Inv. 101773, together with inv. 101774 with which it forms a pair, belong to a group of drawings at the GDSU preparatory for two important architectural books published in the historic shop of the De’ Rossi family near Santa Maria della Pace in Rome. These are the 'Insignium Romæ Templorum Prospectus', published in 1683 and in an enlarged and numbered edition in 1684 by Giovanni Giacomo de’ Rossi (GDSU, invv. 129 A, 3644 A, 3676 A, 3679 A, 3680 A, 3682 A, 3691 A), and the 'Disegni di Vari Altari e Cappelle' (GDSU, invv. 3596 A, 101772), published by Giovanni Giacomo de’ Rossi and his son Domenico in 1688–1689. The group belongs to a larger corpus at GDSU comprising some 170 highly finished drawings depicting Roman Baroque buildings which were clearly part of one or more albums, and for the great majority catalogued under Ciro Ferri by Pasquale Nerino Ferri. The attribution of the whole body of drawings to the Roman painter, architect and prolific designer for prints was endorsed by Morolli, maintained by Falaschi, but it is now largely rejected with the exception of the invv. 101773 and 101774, here discussed together, and of inv. 101772 (for which see related entry) . Invv. 101773 and 101774 depict two views of the Choir of Santa Maria Maddalena de’ Pazzi, Florence, which was Ciro Ferri’s chief architectural project outside Rome. Their importance rests in the fact that they document the design of the building as conceived by Ferri with the unexecuted dome stucco decoration . The traditional attribution to Ciro Ferri of this pair, put forward by Pasquale Nerino Ferri, has been maintained by various scholars . However, doubts were expressed by Bruce William Davis (1986), who noted that ‘these drawings are suspiciously close to the engravings in de Rossi’s 'Disegni', and by Jörg Martin Merz (2008), who pointed out that inv. 101774 is not by Ciro Ferri but a preparatory drawing for the corresponding print in the 'Disegni'. This is an opinion shared by the present author . Close scrutiny of the paper in raking light confirms that they are preparatory cartonetti for plates 32 and 33 of 'I Disegni di Vari Altari e Cappelle'. They are both incised for transfer on to the plate. Inv. 101774 is drawn in reverse to the print. Though the versos are not coated with red chalk, another piece of 'copy carbon' paper must have been inserted between the sheet and the plate, according to a common method of transfer. Marks running vertically along each of the images might have resulted from the folding of the sheet around the etching plate to secure it in preparation for the transfer process. While Ferri was a prolific designer for prints, these two drawings lack the richness of surface which is so characteristic of the painter’s drawings. Rather, they are executed by a skilled draughtsman after one of Ferri’s modelli that must have been available at the time. The misattribution of invv. 101773 and 101774 may have contributed to the opinion that Ciro Ferri played a significant role in the planning and execution specifically of the Disegni along with De’ Rossi, as first suggested by Cresti . However, there is no evidence that Ferri’s involvement in the making of the Disegni went beyond providing a concetto for the frontispiece, which he signs as inventor. On the other hand, many elements point towards Carlo Fontana as the architect who might have acted as adviser alongside De’ Rossi, as we shall see. It is by using new material evidence that the use, function and thus attribution of a significant group among the Florentine corpus can now be reassessed. What follows is a broader discussion of the wider group of drawings at the Uffizi preparatory for De Rossi’s books. With the exception of inv. 3644 A, all the sheets that have so far been identified at the Uffizi show indented outlines. Additionally, most of them have versos coated with red chalk, indicating beyond any doubt that they were used to transfer the designs onto the plate using the calco method. By coating the verso with red or black chalk, the drawing was turned into ‘copy carbon’ paper, the pressure of a blunt point along the outlines transferring the chalk onto the plate which had been grounded with a thin layer of wax. This was a very common technique used to transfer drawings onto the plate. It however required the drawn image to be traced in reverse onto the plate in order for the print to appear in the correct orientation. What is striking about this group of is that their orientation is not immediately apparent, a fact that has led to their misinterpretation (See each entry for a detailed discussion.). Whenever the translation on paper of the building returned symmetrical or almost symmetrical compositions, the draughtsmen employed a method of selective transfer aimed at deceiving the viewer. Close scrutiny using a simple source of raking light shows that only the symmetrical parts of the design were indented and thus transferred onto the plate. Many of the decorative elements, which would have been decisive in defining the orientation of the building, are not gone over with a stylus and thus were not transferred (see for example GDSU invv. 3676 A, 3680 A, 3679 A, 101772). The waxed ground of the etching plate would have allowed the designers to draw directly onto it. The selective transfer of drawings onto another support, whether a printing plate or another piece of paper, was widely used. It must have been particularly useful for drawings for architectural prints whenever there was an intention to create drawings which accurately translated the building in the correct orientation. Along with the selective transfer, reversal could be avoided by using the method of double-incision from the recto and verso, as seen in GDSU inv. 3596 A; by oiling the paper in order to make the sheet transparent, which meant the design could be indented from the verso, as seen in two drawings for plates 6 and 7 in the 'Prospectus' at the Ashmolean Museum, Oxford ; or by simply copying the design, as might have been the case for GDSU inv. 3644 A. This extant body of drawings thus offers a rich insight into the working methods of a seventeenth-century print workshop. The evidence also allows us to attribute many of these drawings to the designers employed by De’ Rossi, in particular, to Francesco Antonio Bufalini, a member of the circle of Carlo and Francesco Fontana (GDSU invv. 3676 A, 3680 A, 3679 A, 129 A and 3691 A), and to the little-known, yet highly skilled, Lorenzo Nuvolone (GDSU inv. 3682 A). In the light of the evidence here provided, a systematic scrutiny of the body of drawings at the Uffizi should lead to the identification of other drawings for De’ Rossi’s books, as well as to further corrections on the use and functions of the sheets so far identified . Many are clearly by anonymous draughtsman not established enough to sign the plates and are thus difficult to attribute. This is the case for the pair depicting Maddalena de’ Pazzi discussed above, for which no name of draughtsman or etcher is indicated on the correspondent plates. The importance of the 'Prospectus' and the 'Disegni', along with the 'Studio d’Architettura Civile' published by Domenico de’ Rossi in 1702, 1711 and 1721 has long been acknowledged. In both design and content, De’ Rossi’s books strongly reflect the methodology and cultural atmosphere of the Accademia di San Luca towards the end of the 1670s. These publications responded to the need for textbooks for students, while the large and accurate plates, reproducing the drawing according to the rigorous method of the orthogonal projection, provided models for the established architects. The drawings so far identified for the books are all highly finished and in a good state of preservation in spite of the fact that they were used in the printmaking process. Many are executed on thick paper which would have made them resilient to the transfer process. Their physical appearance, alongside the evidence of working procedures, strongly suggests that there was an intention to create drawings that could act as working tools, but also as independent works. It is unlikely that they were preserved by the publishers since they owned the copperplates, now in the Istituto Centrale per la Grafica, Rome, established in 1738 by the Camera Apostolica, which acquired the stock belonging to Filippo, son of Domenico de’ Rossi and the last of the family’s heirs. The careful and systematic making of this unique body of drawings indicates, nonetheless, the presence of an architect acting as an adviser to De’ Rossi. It is possible that the publisher found his draughtsman among the studio of Carlo Fontana, the architect who from the 1670s played a crucial role, both in his studio and in the Accademia di San Luca, in defining a method of transmitting knowledge based on the use of a new type of drawing. The style and content of the sheets here discussed – as with those for Domenico De Rossi’s 'Studio d’Architettura Civile' – strongly echo the type of drawing promoted by Fontana, especially with the establishment of the concorsi, or competitions, at the Accademia di San Luca in 1677. Fontana promulgated the production of clear orthogonal images, enhanced by blue-grey or brown wash to emphasise the three-dimensional qualities of buildings: in Fontana’s teaching practice the translation onto paper of important examples of modern architecture was a fundamental stage in an architect’s education . It is not unlikely that the sheets produced for De’ Rossi’s books were part of a wider didactic exercise involving Fontana’s pupils and collaborators. Another indication in this direction is provided by the existence among the group of 170 sheets of other highly finished elevations and sections of Baroque buildings that, although close in scale and content to the books, were not used . As works in their own right, these drawings may present evidence of a working relationship between De’ Rossi and Fontana that may have begun in the 1670s . (Angelamaria Aceto 2017)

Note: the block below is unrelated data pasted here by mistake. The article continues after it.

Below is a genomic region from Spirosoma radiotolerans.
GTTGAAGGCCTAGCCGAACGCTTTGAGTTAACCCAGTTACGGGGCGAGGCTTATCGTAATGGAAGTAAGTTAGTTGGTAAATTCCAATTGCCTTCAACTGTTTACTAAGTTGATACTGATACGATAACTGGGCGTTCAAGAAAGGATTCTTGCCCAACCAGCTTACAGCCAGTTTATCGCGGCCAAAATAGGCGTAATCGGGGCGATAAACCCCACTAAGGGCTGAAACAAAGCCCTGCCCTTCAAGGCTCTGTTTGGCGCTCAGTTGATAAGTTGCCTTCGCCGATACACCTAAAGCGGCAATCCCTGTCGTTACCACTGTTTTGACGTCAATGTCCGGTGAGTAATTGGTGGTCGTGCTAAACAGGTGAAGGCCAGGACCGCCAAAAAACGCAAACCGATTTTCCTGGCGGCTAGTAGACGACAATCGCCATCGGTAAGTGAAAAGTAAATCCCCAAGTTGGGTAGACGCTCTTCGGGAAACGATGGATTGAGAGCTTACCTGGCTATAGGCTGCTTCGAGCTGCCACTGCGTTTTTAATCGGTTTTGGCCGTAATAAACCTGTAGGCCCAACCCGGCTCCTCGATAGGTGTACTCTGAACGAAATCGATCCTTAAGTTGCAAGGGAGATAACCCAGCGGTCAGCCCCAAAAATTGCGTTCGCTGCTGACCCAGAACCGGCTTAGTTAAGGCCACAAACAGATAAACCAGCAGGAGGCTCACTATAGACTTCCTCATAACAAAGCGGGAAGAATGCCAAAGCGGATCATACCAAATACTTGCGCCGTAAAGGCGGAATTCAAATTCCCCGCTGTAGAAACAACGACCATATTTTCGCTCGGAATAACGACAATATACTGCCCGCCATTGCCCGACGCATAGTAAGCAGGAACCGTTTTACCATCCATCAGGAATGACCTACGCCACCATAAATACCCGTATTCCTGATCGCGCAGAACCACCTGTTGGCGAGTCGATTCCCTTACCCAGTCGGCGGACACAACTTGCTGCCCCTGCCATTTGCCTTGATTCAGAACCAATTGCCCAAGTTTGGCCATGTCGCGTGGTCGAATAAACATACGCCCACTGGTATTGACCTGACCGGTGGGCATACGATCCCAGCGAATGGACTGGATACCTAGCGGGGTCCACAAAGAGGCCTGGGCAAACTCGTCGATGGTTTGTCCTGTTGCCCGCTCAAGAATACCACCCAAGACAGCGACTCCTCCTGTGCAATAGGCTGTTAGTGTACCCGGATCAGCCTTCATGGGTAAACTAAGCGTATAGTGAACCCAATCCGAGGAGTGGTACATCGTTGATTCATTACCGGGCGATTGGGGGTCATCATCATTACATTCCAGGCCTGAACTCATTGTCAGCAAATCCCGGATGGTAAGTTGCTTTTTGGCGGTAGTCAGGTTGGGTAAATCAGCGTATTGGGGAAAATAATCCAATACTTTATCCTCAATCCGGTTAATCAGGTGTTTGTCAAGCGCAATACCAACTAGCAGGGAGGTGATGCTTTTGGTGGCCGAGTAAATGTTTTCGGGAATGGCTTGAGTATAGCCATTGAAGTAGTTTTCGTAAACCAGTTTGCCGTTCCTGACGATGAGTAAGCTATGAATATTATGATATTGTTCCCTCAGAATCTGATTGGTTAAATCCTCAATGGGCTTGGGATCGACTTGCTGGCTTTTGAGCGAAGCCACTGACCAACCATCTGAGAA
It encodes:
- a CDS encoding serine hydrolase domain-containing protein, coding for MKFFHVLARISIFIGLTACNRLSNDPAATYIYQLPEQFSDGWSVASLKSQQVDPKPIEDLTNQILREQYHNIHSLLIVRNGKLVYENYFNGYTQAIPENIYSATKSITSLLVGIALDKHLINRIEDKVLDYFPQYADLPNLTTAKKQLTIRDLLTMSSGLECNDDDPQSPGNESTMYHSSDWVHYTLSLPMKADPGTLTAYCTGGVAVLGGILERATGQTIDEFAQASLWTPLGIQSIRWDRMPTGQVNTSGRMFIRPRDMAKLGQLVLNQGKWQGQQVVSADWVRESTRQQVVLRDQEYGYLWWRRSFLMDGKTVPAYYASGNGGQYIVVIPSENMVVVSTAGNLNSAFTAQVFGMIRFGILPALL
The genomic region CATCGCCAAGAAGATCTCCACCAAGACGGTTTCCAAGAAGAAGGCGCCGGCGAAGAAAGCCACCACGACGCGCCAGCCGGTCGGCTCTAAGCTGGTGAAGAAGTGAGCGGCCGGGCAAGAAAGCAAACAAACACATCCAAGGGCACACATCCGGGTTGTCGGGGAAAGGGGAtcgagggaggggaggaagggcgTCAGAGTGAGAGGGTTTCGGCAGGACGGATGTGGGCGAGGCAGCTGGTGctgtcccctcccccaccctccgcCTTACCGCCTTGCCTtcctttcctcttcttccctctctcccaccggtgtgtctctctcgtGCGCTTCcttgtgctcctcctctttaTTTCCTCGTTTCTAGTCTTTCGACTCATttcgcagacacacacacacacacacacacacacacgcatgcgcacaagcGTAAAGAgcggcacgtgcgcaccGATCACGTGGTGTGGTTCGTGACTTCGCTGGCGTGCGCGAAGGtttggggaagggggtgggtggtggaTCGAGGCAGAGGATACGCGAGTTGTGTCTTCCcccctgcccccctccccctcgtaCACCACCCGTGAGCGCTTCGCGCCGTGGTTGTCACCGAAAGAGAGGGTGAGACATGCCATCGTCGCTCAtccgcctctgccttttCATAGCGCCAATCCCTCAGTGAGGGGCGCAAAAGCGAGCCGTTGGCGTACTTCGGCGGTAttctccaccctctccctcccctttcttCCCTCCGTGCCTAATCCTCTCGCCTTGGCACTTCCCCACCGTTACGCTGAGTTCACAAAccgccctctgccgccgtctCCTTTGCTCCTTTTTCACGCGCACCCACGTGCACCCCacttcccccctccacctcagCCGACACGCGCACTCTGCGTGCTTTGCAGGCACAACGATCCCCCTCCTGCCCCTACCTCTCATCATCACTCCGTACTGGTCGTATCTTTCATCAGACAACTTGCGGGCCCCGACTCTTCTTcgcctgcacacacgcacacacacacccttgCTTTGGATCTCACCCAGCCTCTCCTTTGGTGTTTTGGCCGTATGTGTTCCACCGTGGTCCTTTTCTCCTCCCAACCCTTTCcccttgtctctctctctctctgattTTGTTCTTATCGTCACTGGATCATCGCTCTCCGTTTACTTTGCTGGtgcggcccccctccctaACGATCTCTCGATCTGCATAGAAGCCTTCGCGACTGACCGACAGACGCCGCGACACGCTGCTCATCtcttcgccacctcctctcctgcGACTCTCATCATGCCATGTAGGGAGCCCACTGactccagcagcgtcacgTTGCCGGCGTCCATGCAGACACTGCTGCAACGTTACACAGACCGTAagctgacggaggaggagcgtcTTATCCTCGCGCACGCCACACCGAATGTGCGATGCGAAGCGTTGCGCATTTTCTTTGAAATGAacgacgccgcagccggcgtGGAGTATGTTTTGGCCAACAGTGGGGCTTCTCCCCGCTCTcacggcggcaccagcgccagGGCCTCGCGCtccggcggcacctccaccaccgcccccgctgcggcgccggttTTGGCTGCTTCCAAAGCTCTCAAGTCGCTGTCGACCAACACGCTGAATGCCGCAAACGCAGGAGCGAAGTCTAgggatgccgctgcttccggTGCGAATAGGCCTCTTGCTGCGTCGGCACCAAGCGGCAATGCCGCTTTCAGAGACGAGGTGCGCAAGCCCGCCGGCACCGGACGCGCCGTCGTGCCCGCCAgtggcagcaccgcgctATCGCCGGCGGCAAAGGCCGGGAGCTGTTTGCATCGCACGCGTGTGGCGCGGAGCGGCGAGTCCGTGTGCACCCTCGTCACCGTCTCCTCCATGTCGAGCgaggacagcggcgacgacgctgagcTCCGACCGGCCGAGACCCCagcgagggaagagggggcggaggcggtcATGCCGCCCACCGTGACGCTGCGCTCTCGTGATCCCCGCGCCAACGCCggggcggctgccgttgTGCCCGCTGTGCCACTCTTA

• Detroit/ Firenze 1974
    Lankheit K., The Twilight of the Medici: Late Baroque Art in Florence. 1670–1743, catalogo mostra Detroit/ Firenze, Detroit, Detroit Institute of Arts/ Firenze, Palazzo Pitti 1974, Firenze 1974, p. 454 nn. 268a-268b (scheda a cura di Ghigiotti G.)


  • Davis B. W. 1986
    Davis B. W., The drawings of Ciro Ferri, New York, 1986, , p. 39
  • Pacini P. 2004
    Pacini P., Fasto barocco e rigore monastico per S. Maria Maddalena de’ Pazzi. La costruzione della cappella-reliquario di Ciro Ferri, in Mitteilungen des Kunsthistorischen Institutes in Florenz, XLVII, 2004, p. 381
  • Merz J. M. 2008
    Merz J. M., Pietro da Cortona and Roman Baroque Architecture, New Haven, 2008, p. 317 nota 13
  • Antinori A. 2012
    Antinori A., I Disegni di vari Altari e Cappelle, in Antinori A., Studio d’Architettura Civile: gli atlanti di architettura moderna e la diffusione dei modelli romani nell’Europa del Settecento, Roma ,2012, p. 252
  • Placentino P. 2012
    Placentino P., Gli Insignium Romae Templorum Prospectus, in Antinori A., Studio d’Architettura Civile: gli atlanti di architettura moderna e la diffusione dei modelli romani nell’Europa del Settecento, Roma ,2012, p. 260
  • Aceto A. 2017
    Aceto A., From building to print: Giovanni Giacomo de’ Rossi and the making of architectural books, in The Burlington Magazine, CLIX, 2017, pp. 703-704